The capacity to navigate revolutionary sounds with courage and carry their spiritual loudness without self-indulgence.
In an energising rendition of Soft Machine’s Third, Jack Steadman a.k.a. Mr Jukes gave new life to this 1970 LP, with grace and unabashed amounts of appetite for a kind of jazz-infused rock that gives every genre permission to go interplanetary.
If Steadman was the map, Rich Mix turned into a space dripping with intention. The sound poured like the inside of a lava lamp, with the same viscosity and vibrancy, accompanied by patterned backgrounds that further confirmed the psychedelic undertones of 1970s rock. Soft Machine’s Third was celebrated in Sarah Tandy’s climatic keyboard, Dan Berry and Binker Golding’s timely saxophones, Max Hallett’s reverberating drums and Steadman’s nuclear bass, which gently but potently led his band and the audience through a confirmational experience.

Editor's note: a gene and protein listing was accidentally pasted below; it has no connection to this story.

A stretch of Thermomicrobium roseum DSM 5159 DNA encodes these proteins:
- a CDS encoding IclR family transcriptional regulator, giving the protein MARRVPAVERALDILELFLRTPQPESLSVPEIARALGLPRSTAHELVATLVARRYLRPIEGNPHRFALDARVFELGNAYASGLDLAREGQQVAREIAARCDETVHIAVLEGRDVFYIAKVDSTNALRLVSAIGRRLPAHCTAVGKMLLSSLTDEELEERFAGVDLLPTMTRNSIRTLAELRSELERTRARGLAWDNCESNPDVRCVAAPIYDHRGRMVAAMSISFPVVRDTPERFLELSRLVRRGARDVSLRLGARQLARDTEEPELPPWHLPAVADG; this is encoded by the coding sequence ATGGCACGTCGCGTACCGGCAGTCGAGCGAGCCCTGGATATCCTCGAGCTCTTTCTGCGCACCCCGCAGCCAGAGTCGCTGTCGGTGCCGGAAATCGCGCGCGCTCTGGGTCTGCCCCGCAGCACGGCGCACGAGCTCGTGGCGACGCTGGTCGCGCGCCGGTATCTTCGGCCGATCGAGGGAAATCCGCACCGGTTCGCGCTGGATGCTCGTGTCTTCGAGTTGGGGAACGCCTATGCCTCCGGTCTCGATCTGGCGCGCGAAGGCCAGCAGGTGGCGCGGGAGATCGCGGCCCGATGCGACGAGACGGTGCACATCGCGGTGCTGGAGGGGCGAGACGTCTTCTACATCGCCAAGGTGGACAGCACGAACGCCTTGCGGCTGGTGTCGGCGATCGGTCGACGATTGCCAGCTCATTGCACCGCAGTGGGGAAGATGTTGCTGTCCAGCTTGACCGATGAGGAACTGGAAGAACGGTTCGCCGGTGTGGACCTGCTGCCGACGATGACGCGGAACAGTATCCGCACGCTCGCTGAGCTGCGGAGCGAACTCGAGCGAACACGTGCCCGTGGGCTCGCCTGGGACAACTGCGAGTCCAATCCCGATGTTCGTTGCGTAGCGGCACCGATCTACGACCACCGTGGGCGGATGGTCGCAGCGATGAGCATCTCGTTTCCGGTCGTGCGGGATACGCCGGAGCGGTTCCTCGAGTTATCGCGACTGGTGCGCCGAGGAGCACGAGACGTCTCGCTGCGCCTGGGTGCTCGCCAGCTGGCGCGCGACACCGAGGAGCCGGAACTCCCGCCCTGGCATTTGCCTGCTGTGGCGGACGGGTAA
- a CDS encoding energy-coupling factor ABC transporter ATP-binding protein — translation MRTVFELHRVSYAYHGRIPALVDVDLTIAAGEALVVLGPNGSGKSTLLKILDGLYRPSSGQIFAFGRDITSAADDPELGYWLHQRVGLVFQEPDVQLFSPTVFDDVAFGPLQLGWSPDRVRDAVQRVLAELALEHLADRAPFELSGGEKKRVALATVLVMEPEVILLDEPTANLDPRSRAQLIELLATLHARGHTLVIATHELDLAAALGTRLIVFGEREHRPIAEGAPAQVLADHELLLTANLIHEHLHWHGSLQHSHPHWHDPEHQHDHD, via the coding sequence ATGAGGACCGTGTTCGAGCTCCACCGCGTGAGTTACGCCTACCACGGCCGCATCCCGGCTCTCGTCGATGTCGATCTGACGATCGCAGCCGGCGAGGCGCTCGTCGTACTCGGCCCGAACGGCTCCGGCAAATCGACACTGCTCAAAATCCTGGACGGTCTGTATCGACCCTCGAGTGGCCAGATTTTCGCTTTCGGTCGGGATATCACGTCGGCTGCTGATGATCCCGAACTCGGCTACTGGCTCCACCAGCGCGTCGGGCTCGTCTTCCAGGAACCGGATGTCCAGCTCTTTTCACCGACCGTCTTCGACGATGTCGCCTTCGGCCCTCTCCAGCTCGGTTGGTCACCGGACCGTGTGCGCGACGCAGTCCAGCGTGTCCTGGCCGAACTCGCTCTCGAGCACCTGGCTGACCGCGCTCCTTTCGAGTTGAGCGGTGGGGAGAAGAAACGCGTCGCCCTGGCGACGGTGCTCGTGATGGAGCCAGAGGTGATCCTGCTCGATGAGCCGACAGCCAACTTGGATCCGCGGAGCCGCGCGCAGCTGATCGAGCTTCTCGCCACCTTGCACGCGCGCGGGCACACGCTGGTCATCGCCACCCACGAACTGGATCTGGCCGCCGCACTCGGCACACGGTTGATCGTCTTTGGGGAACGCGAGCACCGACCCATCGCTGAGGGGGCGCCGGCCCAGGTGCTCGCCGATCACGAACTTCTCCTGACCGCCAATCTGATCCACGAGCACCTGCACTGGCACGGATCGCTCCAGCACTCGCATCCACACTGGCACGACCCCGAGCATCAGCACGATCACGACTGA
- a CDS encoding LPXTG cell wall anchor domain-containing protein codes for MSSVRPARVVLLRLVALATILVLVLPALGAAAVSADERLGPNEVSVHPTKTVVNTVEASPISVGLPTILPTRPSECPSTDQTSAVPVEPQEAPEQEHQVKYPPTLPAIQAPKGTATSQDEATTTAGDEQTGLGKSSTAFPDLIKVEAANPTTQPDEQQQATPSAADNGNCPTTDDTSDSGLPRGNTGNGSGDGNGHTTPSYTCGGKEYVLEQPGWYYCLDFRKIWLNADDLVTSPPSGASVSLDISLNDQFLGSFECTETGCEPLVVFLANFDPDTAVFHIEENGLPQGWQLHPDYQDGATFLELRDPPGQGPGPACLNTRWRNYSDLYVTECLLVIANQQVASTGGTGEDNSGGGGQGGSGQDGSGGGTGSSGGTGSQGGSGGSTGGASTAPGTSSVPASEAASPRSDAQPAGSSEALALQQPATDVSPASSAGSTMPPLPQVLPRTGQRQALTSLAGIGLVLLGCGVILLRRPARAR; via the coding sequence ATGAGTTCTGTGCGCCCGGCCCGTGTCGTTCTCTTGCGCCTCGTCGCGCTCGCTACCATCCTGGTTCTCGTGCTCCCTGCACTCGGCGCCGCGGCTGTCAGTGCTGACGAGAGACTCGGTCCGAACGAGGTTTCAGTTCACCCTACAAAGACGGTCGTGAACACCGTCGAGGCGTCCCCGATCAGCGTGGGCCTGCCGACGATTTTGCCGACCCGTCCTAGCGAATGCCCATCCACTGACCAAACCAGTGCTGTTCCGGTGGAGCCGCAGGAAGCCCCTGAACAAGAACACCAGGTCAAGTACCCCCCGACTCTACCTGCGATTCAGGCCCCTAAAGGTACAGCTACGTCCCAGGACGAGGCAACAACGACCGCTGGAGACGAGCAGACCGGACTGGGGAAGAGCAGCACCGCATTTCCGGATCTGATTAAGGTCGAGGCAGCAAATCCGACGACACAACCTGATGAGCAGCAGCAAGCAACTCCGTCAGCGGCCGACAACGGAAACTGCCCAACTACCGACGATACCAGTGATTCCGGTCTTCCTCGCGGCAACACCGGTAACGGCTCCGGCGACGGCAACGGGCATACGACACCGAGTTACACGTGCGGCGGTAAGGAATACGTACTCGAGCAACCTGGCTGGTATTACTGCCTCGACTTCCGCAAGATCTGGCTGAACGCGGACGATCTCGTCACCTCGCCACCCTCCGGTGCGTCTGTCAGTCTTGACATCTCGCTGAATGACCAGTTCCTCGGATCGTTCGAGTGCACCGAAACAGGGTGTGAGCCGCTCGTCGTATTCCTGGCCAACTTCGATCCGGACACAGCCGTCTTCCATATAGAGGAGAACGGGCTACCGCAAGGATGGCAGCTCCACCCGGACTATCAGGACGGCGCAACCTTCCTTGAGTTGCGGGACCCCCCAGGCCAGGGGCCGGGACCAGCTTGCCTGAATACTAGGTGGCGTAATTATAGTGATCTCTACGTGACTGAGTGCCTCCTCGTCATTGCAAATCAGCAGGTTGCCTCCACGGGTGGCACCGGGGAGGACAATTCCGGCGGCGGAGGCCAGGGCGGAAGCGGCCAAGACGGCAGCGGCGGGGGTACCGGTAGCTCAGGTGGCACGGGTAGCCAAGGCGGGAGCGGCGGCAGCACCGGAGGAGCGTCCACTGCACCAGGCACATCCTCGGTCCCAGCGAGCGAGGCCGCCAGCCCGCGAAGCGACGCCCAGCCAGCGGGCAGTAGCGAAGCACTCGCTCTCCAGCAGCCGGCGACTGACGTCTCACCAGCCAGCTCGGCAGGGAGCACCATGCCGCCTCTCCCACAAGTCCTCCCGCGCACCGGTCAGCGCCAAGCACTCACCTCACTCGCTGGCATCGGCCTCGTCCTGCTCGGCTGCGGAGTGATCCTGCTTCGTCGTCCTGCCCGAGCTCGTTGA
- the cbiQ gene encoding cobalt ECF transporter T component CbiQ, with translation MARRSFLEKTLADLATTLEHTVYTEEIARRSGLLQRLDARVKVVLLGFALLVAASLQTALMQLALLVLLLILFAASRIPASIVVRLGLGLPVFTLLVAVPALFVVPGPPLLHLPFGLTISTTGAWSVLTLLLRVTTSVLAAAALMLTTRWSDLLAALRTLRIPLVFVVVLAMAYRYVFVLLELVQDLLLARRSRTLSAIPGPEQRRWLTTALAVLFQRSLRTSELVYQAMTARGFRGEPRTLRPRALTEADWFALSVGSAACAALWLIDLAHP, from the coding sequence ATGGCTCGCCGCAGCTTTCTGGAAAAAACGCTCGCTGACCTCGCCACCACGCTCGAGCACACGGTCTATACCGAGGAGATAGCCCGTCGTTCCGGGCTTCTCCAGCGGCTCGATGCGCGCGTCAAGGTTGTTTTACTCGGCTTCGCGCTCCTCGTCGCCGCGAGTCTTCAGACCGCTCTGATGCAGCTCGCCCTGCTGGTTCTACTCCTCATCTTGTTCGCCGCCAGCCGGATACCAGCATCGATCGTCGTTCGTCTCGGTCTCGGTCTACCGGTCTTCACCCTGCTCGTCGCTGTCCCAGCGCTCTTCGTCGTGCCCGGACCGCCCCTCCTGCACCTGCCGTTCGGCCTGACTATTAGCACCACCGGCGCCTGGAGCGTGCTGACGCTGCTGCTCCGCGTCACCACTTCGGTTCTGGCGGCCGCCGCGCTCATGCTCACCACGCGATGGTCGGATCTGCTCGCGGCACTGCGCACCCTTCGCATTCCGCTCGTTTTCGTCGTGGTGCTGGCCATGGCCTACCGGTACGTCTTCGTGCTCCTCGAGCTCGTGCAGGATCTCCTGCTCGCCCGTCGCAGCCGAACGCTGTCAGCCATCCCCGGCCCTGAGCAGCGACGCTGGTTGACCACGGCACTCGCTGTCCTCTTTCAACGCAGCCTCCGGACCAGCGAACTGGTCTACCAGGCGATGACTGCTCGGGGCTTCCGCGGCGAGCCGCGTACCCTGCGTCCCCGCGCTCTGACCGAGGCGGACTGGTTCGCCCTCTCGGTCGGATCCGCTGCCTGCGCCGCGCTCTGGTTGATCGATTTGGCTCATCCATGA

It never felt anonymous. Steadman was in his purest form, is equal parts delighted, moved and intoxicated. His body predicted and reacted to every powerful moment of each composition, delivering attention to each layer and each curated twist, in a sense of purposeful inflammation. In 'Out-Bloody-Rageous', Steadman and Tandy were in full synergy – confirming and amplifying each other’s movements. Golding’s saxophone was the caramel of the performance, filling the stage and the sound with a moreish execution, whilst Moon in June became Hallett’s poem to 1970s rock as the drums delivered the intensity needed for the room to feel fully fluorescence.
Before the music even began, Steadman held the LP with such a sense of selfhood and gratitude. In his chrysalis mode, it was as if he then become Mr Jukes – ready to pay meaningful tribute to this music, his teenage years and the understated beauty of honouring the sounds that make us.
– Renata de Sousa Brites